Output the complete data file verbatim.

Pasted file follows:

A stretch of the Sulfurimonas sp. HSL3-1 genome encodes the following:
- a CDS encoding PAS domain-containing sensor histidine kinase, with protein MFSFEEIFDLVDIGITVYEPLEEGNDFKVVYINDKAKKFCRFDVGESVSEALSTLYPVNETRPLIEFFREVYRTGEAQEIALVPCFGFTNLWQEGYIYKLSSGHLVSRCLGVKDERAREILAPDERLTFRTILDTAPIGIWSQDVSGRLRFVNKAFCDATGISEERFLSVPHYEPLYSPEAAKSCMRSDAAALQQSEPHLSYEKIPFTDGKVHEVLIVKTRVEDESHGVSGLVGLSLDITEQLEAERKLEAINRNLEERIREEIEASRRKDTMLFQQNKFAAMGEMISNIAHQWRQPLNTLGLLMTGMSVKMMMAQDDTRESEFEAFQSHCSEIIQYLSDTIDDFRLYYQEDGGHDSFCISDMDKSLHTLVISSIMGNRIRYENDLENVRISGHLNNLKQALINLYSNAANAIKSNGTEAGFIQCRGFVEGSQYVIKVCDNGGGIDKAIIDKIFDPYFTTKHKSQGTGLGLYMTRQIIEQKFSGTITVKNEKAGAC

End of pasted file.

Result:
A stretch of the Sulfurimonas sp. HSL3-1 genome encodes the following:
- a CDS encoding PAS domain-containing sensor histidine kinase, with protein MFSFEEIFDLVDIGITVYEPLEEGNDFKVVYINDKAKKFCRFDVGESVSEALSTLYPVNETRPLIEFFREVYRTGEAQEIALVPCFGFTNLWQEGYIYKLSSGHLVSRCLGVKDERAREILAPDERLTFRTILDTAPIGIWSQDVSGRLRFVNKAFCDATGISEERFLSVPHYEPLYSPEAAKSCMRSDAAALQQSEPHLSYEKIPFTDGKVHEVLIVKTRVEDESHGVSGLVGLSLDITEQLEAERKLEAINRNLEERIREEIEASRRKDTMLFQQNKFAAMGEMISNIAHQWRQPLNTLGLLMTGMSVKMMMAQDDTRESEFEAFQSHCSEIIQYLSDTIDDFRLYYQEDGGHDSFCISDMDKSLHTLVISSIMGNRIRYENDLENVRISGHLNNLKQALINLYSNAANAIKSNGTEAGFIQCRGFVEGSQYVIKVCDNGGGIDKAIIDKIFDPYFTTKHKSQGTGLGLYMTRQIIEQKFSGTITVKNEKAGAC